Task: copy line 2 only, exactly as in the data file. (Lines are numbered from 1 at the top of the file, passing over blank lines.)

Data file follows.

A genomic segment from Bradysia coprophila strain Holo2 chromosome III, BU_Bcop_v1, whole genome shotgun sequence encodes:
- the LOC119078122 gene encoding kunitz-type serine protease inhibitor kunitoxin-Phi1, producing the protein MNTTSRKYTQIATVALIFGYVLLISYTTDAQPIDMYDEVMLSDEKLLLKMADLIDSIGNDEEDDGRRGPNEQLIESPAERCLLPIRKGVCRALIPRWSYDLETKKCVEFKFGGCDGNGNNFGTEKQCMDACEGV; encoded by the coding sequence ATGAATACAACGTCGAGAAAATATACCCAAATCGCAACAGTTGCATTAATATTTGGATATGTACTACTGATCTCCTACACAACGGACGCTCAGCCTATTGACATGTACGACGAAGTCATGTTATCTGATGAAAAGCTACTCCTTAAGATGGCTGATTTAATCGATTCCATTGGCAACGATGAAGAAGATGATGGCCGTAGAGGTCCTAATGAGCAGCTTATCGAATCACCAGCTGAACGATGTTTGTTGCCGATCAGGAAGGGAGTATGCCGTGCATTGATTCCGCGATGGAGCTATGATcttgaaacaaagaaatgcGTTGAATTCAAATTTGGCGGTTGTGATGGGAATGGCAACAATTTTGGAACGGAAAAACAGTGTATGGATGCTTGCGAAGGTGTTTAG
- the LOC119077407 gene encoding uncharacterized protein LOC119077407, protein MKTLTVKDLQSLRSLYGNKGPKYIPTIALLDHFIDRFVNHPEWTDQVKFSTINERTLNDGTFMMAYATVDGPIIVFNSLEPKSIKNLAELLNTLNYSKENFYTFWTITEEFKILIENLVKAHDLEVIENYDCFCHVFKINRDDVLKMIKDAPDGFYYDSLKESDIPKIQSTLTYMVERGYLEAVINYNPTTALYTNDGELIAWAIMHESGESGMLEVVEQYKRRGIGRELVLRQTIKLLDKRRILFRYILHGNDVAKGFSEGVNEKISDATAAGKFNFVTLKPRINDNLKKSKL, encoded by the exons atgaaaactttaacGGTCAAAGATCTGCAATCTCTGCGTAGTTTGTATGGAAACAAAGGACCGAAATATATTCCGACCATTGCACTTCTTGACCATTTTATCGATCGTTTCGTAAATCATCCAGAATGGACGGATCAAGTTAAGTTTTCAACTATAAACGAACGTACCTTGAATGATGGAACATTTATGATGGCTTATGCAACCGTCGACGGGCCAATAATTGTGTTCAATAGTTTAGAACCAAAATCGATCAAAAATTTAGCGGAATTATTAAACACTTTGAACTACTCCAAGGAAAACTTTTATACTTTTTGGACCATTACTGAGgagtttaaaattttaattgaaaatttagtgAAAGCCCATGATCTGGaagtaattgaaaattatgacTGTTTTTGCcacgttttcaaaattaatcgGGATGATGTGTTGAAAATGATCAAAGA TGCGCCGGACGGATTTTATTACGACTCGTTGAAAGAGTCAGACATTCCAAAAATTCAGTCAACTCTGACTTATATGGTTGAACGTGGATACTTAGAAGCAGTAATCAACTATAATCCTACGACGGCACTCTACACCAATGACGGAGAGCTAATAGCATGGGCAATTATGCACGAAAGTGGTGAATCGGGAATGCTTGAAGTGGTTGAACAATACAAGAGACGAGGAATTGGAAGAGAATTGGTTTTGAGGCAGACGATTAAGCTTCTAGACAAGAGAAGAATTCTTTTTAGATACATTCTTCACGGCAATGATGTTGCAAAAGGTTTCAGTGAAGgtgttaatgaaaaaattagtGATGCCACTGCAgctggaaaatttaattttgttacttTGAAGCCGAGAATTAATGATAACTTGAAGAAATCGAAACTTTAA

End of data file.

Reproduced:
- the LOC119078122 gene encoding kunitz-type serine protease inhibitor kunitoxin-Phi1, producing the protein MNTTSRKYTQIATVALIFGYVLLISYTTDAQPIDMYDEVMLSDEKLLLKMADLIDSIGNDEEDDGRRGPNEQLIESPAERCLLPIRKGVCRALIPRWSYDLETKKCVEFKFGGCDGNGNNFGTEKQCMDACEGV; encoded by the coding sequence ATGAATACAACGTCGAGAAAATATACCCAAATCGCAACAGTTGCATTAATATTTGGATATGTACTACTGATCTCCTACACAACGGACGCTCAGCCTATTGACATGTACGACGAAGTCATGTTATCTGATGAAAAGCTACTCCTTAAGATGGCTGATTTAATCGATTCCATTGGCAACGATGAAGAAGATGATGGCCGTAGAGGTCCTAATGAGCAGCTTATCGAATCACCAGCTGAACGATGTTTGTTGCCGATCAGGAAGGGAGTATGCCGTGCATTGATTCCGCGATGGAGCTATGATcttgaaacaaagaaatgcGTTGAATTCAAATTTGGCGGTTGTGATGGGAATGGCAACAATTTTGGAACGGAAAAACAGTGTATGGATGCTTGCGAAGGTGTTTAG